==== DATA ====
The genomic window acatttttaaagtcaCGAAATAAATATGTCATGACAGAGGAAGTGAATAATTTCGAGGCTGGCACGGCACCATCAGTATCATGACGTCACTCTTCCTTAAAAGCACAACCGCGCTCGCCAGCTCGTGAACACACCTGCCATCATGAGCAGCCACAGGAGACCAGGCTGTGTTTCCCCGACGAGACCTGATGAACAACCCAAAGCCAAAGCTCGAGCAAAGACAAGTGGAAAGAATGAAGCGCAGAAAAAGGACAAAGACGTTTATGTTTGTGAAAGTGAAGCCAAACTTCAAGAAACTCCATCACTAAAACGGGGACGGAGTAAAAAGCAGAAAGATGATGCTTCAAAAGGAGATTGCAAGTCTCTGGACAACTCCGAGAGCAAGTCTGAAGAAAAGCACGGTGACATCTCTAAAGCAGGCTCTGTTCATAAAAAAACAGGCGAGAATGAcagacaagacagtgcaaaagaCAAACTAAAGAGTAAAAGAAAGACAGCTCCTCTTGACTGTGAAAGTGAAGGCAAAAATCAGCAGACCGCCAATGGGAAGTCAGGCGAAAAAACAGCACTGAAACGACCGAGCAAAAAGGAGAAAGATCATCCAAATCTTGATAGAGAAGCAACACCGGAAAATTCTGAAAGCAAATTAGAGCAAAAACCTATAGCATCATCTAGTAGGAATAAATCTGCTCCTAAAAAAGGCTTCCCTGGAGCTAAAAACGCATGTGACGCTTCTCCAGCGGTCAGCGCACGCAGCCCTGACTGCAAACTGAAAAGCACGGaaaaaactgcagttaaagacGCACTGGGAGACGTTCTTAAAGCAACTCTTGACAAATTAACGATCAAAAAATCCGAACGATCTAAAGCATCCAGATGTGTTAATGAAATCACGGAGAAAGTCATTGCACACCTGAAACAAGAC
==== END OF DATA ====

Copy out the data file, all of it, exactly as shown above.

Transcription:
The genomic window acatttttaaagtcaCGAAATAAATATGTCATGACAGAGGAAGTGAATAATTTCGAGGCTGGCACGGCACCATCAGTATCATGACGTCACTCTTCCTTAAAAGCACAACCGCGCTCGCCAGCTCGTGAACACACCTGCCATCATGAGCAGCCACAGGAGACCAGGCTGTGTTTCCCCGACGAGACCTGATGAACAACCCAAAGCCAAAGCTCGAGCAAAGACAAGTGGAAAGAATGAAGCGCAGAAAAAGGACAAAGACGTTTATGTTTGTGAAAGTGAAGCCAAACTTCAAGAAACTCCATCACTAAAACGGGGACGGAGTAAAAAGCAGAAAGATGATGCTTCAAAAGGAGATTGCAAGTCTCTGGACAACTCCGAGAGCAAGTCTGAAGAAAAGCACGGTGACATCTCTAAAGCAGGCTCTGTTCATAAAAAAACAGGCGAGAATGAcagacaagacagtgcaaaagaCAAACTAAAGAGTAAAAGAAAGACAGCTCCTCTTGACTGTGAAAGTGAAGGCAAAAATCAGCAGACCGCCAATGGGAAGTCAGGCGAAAAAACAGCACTGAAACGACCGAGCAAAAAGGAGAAAGATCATCCAAATCTTGATAGAGAAGCAACACCGGAAAATTCTGAAAGCAAATTAGAGCAAAAACCTATAGCATCATCTAGTAGGAATAAATCTGCTCCTAAAAAAGGCTTCCCTGGAGCTAAAAACGCATGTGACGCTTCTCCAGCGGTCAGCGCACGCAGCCCTGACTGCAAACTGAAAAGCACGGaaaaaactgcagttaaagacGCACTGGGAGACGTTCTTAAAGCAACTCTTGACAAATTAACGATCAAAAAATCCGAACGATCTAAAGCATCCAGATGTGTTAATGAAATCACGGAGAAAGTCATTGCACACCTGAAACAAGAC